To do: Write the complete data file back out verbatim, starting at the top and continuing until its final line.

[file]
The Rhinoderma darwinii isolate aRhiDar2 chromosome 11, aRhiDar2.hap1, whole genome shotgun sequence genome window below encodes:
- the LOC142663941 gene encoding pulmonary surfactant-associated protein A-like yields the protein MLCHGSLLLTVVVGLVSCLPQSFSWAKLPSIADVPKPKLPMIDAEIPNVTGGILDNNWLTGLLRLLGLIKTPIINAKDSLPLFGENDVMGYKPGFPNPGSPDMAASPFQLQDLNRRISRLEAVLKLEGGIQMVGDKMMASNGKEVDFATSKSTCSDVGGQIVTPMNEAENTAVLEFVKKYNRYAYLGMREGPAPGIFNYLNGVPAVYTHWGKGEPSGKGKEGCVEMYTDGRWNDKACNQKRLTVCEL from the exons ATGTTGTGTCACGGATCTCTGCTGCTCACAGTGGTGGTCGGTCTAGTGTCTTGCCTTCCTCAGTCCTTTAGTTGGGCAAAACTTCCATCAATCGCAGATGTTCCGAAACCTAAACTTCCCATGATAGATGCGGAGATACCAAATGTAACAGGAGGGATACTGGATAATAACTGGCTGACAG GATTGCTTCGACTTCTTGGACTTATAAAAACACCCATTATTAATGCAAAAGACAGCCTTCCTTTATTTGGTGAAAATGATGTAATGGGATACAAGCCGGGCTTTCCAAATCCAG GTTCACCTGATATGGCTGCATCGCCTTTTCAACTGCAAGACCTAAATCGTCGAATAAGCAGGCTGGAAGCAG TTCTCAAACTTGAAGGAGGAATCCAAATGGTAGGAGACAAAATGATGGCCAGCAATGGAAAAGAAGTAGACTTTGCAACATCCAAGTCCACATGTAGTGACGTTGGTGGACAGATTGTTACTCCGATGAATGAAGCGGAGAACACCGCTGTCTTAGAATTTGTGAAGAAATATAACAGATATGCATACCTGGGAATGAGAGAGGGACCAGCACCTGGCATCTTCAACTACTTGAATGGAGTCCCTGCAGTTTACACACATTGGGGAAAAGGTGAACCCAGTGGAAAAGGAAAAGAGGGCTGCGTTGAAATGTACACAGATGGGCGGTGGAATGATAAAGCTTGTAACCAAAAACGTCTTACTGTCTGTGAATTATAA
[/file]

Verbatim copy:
The Rhinoderma darwinii isolate aRhiDar2 chromosome 11, aRhiDar2.hap1, whole genome shotgun sequence genome window below encodes:
- the LOC142663941 gene encoding pulmonary surfactant-associated protein A-like yields the protein MLCHGSLLLTVVVGLVSCLPQSFSWAKLPSIADVPKPKLPMIDAEIPNVTGGILDNNWLTGLLRLLGLIKTPIINAKDSLPLFGENDVMGYKPGFPNPGSPDMAASPFQLQDLNRRISRLEAVLKLEGGIQMVGDKMMASNGKEVDFATSKSTCSDVGGQIVTPMNEAENTAVLEFVKKYNRYAYLGMREGPAPGIFNYLNGVPAVYTHWGKGEPSGKGKEGCVEMYTDGRWNDKACNQKRLTVCEL from the exons ATGTTGTGTCACGGATCTCTGCTGCTCACAGTGGTGGTCGGTCTAGTGTCTTGCCTTCCTCAGTCCTTTAGTTGGGCAAAACTTCCATCAATCGCAGATGTTCCGAAACCTAAACTTCCCATGATAGATGCGGAGATACCAAATGTAACAGGAGGGATACTGGATAATAACTGGCTGACAG GATTGCTTCGACTTCTTGGACTTATAAAAACACCCATTATTAATGCAAAAGACAGCCTTCCTTTATTTGGTGAAAATGATGTAATGGGATACAAGCCGGGCTTTCCAAATCCAG GTTCACCTGATATGGCTGCATCGCCTTTTCAACTGCAAGACCTAAATCGTCGAATAAGCAGGCTGGAAGCAG TTCTCAAACTTGAAGGAGGAATCCAAATGGTAGGAGACAAAATGATGGCCAGCAATGGAAAAGAAGTAGACTTTGCAACATCCAAGTCCACATGTAGTGACGTTGGTGGACAGATTGTTACTCCGATGAATGAAGCGGAGAACACCGCTGTCTTAGAATTTGTGAAGAAATATAACAGATATGCATACCTGGGAATGAGAGAGGGACCAGCACCTGGCATCTTCAACTACTTGAATGGAGTCCCTGCAGTTTACACACATTGGGGAAAAGGTGAACCCAGTGGAAAAGGAAAAGAGGGCTGCGTTGAAATGTACACAGATGGGCGGTGGAATGATAAAGCTTGTAACCAAAAACGTCTTACTGTCTGTGAATTATAA